Browsing by Subject "DEPRESSIVE SYMPTOMS"

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  • Mendes-Santo, Cristina; Weiderpass, Elisabete; Santana, Rui; Andersson, Gerhard (2019)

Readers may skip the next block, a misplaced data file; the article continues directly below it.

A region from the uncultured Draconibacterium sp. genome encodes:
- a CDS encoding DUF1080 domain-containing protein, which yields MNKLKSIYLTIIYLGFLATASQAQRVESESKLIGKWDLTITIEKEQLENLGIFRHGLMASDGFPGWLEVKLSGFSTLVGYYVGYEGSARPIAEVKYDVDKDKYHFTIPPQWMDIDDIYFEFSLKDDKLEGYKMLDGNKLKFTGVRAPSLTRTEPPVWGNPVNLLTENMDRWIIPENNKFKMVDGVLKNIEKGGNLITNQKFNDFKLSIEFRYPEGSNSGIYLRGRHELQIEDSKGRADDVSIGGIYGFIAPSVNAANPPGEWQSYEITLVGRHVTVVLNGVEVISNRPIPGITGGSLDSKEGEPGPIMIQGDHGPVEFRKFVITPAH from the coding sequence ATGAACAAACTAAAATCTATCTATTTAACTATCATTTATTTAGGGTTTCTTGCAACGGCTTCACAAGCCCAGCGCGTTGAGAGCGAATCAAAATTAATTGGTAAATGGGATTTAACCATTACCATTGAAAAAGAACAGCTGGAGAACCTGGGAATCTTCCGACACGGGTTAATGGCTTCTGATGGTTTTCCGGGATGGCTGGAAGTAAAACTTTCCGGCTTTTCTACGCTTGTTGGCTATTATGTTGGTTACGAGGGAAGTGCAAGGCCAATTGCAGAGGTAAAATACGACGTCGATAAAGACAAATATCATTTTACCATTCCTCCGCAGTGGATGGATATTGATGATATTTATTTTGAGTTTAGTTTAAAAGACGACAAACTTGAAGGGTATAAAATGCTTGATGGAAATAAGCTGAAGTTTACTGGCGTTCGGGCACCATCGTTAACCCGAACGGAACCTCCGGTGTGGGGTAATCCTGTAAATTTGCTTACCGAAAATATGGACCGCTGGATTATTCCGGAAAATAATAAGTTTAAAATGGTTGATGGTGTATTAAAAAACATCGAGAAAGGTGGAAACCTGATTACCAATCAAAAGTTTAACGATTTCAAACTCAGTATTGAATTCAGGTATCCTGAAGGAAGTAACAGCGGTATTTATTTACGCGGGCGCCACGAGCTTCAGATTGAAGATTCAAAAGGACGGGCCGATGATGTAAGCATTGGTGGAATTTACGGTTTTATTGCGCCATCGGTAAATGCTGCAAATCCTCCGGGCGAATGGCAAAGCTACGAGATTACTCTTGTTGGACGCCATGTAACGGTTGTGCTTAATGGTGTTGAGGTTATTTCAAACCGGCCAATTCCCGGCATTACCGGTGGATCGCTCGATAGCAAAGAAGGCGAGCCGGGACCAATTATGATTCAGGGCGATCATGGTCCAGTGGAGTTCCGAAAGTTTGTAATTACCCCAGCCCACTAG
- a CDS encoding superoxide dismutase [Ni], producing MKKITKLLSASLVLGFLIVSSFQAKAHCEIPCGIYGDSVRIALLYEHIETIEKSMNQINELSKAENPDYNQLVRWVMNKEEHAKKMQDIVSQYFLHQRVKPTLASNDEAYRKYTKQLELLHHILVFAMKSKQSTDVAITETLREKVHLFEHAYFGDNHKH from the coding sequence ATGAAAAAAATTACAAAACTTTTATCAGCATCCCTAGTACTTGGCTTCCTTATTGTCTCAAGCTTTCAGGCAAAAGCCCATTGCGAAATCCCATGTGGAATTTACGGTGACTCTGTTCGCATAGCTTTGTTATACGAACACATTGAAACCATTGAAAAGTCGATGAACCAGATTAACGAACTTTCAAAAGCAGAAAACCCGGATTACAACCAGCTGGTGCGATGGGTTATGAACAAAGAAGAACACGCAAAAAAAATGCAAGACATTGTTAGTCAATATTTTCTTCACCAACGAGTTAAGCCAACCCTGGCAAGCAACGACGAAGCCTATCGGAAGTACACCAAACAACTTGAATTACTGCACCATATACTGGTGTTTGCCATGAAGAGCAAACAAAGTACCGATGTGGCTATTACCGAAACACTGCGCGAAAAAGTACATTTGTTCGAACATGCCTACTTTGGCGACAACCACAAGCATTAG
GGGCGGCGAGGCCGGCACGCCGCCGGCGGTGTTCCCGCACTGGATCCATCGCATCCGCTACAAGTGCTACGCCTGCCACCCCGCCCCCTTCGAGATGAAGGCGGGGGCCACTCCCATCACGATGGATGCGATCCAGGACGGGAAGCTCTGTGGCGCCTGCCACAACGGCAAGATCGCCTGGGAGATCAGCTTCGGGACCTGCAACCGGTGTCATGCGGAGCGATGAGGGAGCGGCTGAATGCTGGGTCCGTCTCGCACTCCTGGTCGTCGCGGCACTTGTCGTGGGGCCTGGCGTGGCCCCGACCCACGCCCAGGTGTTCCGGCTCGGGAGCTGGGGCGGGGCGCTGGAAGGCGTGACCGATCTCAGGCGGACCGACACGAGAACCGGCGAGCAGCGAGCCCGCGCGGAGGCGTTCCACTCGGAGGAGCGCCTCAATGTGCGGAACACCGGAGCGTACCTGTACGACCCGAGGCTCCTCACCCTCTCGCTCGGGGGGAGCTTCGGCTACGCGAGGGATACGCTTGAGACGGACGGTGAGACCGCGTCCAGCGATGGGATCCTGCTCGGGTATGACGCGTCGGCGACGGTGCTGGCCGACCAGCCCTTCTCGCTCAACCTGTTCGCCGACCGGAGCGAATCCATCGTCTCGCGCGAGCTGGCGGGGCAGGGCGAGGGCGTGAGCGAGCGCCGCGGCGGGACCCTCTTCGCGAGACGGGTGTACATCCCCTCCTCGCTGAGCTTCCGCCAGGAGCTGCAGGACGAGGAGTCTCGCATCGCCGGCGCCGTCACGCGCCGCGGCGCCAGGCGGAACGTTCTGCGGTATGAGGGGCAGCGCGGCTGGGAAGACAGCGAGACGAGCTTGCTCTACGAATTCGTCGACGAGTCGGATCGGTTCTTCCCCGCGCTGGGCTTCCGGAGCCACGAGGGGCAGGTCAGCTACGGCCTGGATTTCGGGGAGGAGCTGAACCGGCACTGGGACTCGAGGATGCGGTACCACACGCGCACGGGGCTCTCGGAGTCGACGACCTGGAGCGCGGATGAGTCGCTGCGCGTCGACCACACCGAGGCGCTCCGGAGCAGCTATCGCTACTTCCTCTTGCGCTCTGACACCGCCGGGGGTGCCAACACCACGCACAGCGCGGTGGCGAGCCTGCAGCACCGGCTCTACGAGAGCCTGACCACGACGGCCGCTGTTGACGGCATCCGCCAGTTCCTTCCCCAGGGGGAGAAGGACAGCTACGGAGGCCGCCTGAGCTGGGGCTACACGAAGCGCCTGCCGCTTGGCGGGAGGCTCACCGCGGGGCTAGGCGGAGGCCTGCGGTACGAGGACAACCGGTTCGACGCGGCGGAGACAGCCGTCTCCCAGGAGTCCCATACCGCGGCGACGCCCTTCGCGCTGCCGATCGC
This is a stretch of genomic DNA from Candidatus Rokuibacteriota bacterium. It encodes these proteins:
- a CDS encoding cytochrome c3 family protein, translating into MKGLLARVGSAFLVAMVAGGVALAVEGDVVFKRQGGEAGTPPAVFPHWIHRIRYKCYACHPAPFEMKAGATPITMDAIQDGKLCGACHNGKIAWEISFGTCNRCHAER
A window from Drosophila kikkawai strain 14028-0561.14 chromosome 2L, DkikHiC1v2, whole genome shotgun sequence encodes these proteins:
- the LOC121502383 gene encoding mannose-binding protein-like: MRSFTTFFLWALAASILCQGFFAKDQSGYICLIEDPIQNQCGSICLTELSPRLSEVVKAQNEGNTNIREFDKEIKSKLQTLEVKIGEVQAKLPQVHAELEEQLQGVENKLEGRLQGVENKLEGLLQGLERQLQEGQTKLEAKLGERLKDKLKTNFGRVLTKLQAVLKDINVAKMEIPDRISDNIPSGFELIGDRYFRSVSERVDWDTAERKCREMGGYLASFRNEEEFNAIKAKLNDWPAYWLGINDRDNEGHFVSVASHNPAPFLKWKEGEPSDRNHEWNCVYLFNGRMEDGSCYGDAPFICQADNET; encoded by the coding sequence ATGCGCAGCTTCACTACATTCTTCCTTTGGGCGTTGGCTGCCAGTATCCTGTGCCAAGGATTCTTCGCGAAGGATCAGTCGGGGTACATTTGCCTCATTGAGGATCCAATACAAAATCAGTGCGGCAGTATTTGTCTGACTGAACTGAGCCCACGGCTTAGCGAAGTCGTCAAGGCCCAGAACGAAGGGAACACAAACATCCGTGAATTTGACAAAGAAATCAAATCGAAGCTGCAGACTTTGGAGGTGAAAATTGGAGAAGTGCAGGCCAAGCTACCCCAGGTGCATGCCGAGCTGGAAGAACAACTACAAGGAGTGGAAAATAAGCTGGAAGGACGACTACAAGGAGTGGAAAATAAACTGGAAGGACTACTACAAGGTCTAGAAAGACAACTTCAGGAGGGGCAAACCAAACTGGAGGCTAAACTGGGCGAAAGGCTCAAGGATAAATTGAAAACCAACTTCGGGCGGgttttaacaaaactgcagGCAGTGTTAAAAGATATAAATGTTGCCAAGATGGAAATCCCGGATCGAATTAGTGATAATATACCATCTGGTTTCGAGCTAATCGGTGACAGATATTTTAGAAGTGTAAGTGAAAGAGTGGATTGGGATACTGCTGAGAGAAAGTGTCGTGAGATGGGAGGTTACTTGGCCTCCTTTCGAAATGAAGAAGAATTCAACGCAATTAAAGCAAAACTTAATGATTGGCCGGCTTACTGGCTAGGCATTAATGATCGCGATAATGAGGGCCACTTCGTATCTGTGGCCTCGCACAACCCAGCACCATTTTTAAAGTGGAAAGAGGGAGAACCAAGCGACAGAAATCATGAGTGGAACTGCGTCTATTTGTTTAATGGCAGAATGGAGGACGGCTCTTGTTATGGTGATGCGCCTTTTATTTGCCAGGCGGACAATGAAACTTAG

Background: Internet-delivered interventions can provide remarkable opportunities in addressing breast cancer survivors' unmet support care needs, as they present an effective strategy to improve care coordination and provide access to efficacious, cost-efficient and convenient survivorship care. Nevertheless, research focusing on improving survivors' psychosocial needs using internet-based tools is scarce and its practical implementation is limited. Objectives: To study the acceptability, feasibility, efficacy and cost-effectiveness of iNNOVBC, a 10 weeks guided internet-delivered individually-tailored Acceptance and Commitment Therapy (ACT)-influenced cognitive behavioural (CBT) intervention developed to improve mild to moderate anxiety and depression in Breast cancer survivors when compared to treatment as usual (TAU) in a waiting list control group (WLC). Methods: A two-arm, parallel, open label, multicentre, waiting list randomized controlled trial will be conducted to investigate the efficacy and cost-effectiveness of INNOVBC. The primary outcomes in this research will be anxiety and depression. Secondary outcomes will include psychological flexibility, fatigue, insomnia, sexual dysfunction and Health Related Quality of Life (HRQoL). Ethical approval: This study has been reviewed and approved by Comisstio Nacional de Protectio de Dados; Instituto Portuguis de Oncologia do Porto Francisco Gentil; Unidade Local de Satide de Matosinhos, EPE; Centro Hospitalar de Sao Joao and Ordem dos Psicologos ethical committees. Expected results: It is anticipated that iNNOVBC will show to be an efficacious and cost-effective program in improving the outcomes of interest in this study, as opposed to a WLC under TAU. The results of this research will be published in accordance with CONSORT-EHEALTH guidelines. Conclusions: This study will inform on the acceptability, feasibility, efficacy and cost-effectiveness of iNNOVBC, in improving psychosocial outcomes in breast cancer survivors when compared to TAU in a WLC. Its conclusions will contribute to understand the idiosyncrasies of designing and implementing internet-delivered interventions in breast cancer survivors.